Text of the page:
In the manufacturing sector, there is often a lack of flexible automation solutions, especially in component feeding. Workpieces are often stored in disorganized fashion in crates or pallet cages and then separated by spiral conveyors and conveyor belts with complex mechanics specially adapted to the parts. This makes such automated feeders inflexible in the face of component changes, and any adjustments which need to be made to the feeding technology are time-consuming and expensive. Alternatively, robots can be used to pick up the disorderly parts directly out of the crates or off the conveyor belt. However, precise 3D detection of the objects or their position is essential.
To this end, various 3D recognition methods have been developed. Based on CAD data or even entirely without a component model, these methods recognize the component directly in the measurement data and accurately determine its position in space.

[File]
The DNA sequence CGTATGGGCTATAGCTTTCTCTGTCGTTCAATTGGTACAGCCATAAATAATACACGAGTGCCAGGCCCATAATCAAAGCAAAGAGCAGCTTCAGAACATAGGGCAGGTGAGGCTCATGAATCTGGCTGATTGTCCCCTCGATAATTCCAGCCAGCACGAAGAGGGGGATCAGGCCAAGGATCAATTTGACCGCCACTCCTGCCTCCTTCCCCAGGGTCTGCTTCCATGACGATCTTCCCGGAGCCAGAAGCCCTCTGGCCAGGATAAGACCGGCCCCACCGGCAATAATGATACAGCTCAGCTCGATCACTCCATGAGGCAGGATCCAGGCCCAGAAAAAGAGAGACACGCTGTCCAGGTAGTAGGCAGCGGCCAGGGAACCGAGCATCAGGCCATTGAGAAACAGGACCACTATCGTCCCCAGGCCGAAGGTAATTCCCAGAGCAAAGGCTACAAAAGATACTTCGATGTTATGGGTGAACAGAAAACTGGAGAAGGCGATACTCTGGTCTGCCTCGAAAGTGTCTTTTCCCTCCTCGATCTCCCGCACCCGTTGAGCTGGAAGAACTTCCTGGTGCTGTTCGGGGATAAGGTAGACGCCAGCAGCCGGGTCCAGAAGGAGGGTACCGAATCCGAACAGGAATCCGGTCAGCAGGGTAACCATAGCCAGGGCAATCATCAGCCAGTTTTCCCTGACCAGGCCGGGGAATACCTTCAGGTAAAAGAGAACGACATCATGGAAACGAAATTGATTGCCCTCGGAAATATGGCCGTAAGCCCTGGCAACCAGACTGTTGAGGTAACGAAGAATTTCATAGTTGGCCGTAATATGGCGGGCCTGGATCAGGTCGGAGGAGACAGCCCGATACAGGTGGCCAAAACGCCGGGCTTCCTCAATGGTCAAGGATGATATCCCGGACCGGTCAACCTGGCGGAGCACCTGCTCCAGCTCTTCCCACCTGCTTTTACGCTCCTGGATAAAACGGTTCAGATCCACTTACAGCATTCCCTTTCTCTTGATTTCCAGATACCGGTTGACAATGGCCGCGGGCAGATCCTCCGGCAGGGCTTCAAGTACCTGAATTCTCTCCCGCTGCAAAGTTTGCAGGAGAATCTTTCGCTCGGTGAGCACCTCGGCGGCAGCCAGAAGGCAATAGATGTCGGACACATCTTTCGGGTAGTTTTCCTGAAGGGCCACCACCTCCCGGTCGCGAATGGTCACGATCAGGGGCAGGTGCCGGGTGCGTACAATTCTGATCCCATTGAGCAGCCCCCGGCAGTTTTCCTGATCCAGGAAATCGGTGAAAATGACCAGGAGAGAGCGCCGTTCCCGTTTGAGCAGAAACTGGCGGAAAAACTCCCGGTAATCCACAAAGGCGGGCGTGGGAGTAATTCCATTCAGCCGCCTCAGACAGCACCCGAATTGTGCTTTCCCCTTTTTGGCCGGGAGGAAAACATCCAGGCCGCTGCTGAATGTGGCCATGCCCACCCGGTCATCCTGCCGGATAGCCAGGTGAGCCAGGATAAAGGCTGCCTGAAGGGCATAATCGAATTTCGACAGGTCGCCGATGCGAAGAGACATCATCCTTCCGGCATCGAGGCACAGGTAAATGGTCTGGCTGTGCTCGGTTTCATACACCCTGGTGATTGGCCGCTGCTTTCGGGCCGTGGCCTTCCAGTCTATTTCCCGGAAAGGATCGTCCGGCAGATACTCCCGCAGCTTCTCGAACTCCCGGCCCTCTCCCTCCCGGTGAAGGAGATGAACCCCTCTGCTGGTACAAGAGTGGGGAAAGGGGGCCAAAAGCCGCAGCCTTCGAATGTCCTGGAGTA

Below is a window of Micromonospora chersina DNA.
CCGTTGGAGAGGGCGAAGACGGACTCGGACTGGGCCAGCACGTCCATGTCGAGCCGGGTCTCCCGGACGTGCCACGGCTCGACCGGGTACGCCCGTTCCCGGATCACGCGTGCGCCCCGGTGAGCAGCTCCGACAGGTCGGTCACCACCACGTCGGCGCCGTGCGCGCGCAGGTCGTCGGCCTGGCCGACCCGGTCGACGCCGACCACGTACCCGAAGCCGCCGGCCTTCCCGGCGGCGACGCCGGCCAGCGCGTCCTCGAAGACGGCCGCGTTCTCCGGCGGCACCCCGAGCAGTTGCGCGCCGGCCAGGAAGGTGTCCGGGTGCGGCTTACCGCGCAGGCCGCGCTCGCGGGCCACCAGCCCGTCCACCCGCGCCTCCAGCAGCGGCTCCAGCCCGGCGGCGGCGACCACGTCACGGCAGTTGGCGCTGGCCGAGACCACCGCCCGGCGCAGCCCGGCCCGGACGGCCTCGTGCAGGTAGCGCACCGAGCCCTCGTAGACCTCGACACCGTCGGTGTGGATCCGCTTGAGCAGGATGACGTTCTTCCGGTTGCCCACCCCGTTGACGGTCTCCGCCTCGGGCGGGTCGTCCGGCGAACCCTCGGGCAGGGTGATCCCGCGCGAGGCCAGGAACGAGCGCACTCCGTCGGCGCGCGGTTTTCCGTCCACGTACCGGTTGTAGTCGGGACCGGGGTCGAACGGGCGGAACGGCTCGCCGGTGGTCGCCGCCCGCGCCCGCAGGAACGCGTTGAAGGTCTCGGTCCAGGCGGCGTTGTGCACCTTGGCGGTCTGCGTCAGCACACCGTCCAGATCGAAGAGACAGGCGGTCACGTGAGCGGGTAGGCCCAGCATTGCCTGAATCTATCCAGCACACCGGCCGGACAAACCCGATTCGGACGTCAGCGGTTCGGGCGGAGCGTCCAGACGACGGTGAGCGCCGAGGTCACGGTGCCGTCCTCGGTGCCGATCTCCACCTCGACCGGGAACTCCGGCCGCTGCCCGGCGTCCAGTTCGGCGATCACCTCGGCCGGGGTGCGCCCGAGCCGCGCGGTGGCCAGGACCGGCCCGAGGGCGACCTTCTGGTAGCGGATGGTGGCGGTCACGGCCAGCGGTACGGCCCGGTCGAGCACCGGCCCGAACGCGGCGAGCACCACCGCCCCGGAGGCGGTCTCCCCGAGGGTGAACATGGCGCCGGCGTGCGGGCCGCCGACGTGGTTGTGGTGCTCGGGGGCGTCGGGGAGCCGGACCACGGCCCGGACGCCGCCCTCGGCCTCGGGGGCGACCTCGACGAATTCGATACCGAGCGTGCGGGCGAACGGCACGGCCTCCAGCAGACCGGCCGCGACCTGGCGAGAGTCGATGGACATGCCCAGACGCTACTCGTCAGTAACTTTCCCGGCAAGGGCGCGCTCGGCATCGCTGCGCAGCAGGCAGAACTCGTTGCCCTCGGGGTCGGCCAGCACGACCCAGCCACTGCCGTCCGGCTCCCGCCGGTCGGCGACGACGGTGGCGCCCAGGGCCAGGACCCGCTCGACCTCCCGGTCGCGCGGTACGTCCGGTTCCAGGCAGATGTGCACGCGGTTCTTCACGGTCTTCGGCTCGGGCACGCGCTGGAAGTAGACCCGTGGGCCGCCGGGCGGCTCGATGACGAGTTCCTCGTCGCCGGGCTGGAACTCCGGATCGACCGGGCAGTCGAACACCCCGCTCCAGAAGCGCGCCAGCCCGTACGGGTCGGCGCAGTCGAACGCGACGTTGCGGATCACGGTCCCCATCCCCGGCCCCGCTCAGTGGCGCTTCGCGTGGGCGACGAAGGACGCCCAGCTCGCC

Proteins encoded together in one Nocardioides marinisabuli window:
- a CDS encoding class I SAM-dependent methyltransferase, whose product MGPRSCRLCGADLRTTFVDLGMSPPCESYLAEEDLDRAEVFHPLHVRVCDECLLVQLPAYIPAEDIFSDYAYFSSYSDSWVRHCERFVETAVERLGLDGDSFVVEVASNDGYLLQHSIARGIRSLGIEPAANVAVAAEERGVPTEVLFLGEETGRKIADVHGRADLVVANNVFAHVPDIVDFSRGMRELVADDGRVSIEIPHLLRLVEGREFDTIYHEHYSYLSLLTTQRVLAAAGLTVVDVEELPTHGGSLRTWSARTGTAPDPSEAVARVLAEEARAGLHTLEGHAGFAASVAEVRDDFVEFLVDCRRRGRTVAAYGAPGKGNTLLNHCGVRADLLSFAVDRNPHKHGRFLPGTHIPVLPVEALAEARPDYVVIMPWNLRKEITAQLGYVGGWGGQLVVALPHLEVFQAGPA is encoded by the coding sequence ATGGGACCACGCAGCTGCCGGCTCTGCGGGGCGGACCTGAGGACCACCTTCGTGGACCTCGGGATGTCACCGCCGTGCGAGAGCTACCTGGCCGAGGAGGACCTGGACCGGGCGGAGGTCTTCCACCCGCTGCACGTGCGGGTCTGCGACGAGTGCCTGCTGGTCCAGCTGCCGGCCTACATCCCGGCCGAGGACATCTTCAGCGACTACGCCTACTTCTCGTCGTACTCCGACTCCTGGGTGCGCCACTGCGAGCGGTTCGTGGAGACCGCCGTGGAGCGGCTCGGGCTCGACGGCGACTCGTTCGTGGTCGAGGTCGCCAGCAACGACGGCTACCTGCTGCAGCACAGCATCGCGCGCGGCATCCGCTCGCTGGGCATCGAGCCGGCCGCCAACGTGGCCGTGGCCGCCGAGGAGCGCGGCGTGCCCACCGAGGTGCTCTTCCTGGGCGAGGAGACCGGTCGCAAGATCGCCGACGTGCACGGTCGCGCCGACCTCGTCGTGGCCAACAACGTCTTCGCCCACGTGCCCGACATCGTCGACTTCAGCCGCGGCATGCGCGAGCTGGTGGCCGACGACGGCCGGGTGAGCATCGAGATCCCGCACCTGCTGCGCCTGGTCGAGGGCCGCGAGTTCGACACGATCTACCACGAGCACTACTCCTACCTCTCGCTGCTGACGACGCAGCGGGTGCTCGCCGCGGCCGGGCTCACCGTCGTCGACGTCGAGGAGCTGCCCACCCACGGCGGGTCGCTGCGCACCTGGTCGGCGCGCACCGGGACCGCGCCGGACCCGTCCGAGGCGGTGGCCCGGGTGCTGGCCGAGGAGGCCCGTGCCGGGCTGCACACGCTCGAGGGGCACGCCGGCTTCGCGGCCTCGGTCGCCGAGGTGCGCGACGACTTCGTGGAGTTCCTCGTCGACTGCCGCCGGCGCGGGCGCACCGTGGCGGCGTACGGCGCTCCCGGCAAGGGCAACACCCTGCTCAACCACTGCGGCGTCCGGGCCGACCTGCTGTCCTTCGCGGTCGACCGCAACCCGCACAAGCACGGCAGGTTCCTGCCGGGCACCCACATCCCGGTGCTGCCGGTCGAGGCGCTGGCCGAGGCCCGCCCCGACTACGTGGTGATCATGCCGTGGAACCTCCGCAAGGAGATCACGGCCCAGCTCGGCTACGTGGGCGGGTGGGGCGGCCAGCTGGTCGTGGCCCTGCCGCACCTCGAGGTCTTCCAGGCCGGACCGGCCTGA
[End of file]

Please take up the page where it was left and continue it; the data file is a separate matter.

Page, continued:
Recognizing 3D object positions in 3D measuring point clouds without a CAD model is based on best-fit methods for regular geometric elements such as planes, cylinders, cones, spheres or tori. This method was chosen because many workpieces are cylindrical or conical in shape. However, the objects to be recognized do not have to be cylinders or cones - significantly more complex workpieces can also be recognized.
3D object recognition solutions based on CAD models have also been developed. These are used, in particular, if the component to be detected does not feature any dominant regular geometric elements, but consists mainly of free-form surfaces or has a complex geometry.
Until now, complete CAD models could not be fitted into the measurement data because calculation times were too long. The new techniques for best-fitting STL or CAD models into 3D measurement point clouds can, depending on the required accuracy of the result, use different calculation methods during the optimization and thus greatly accelerate the calculation.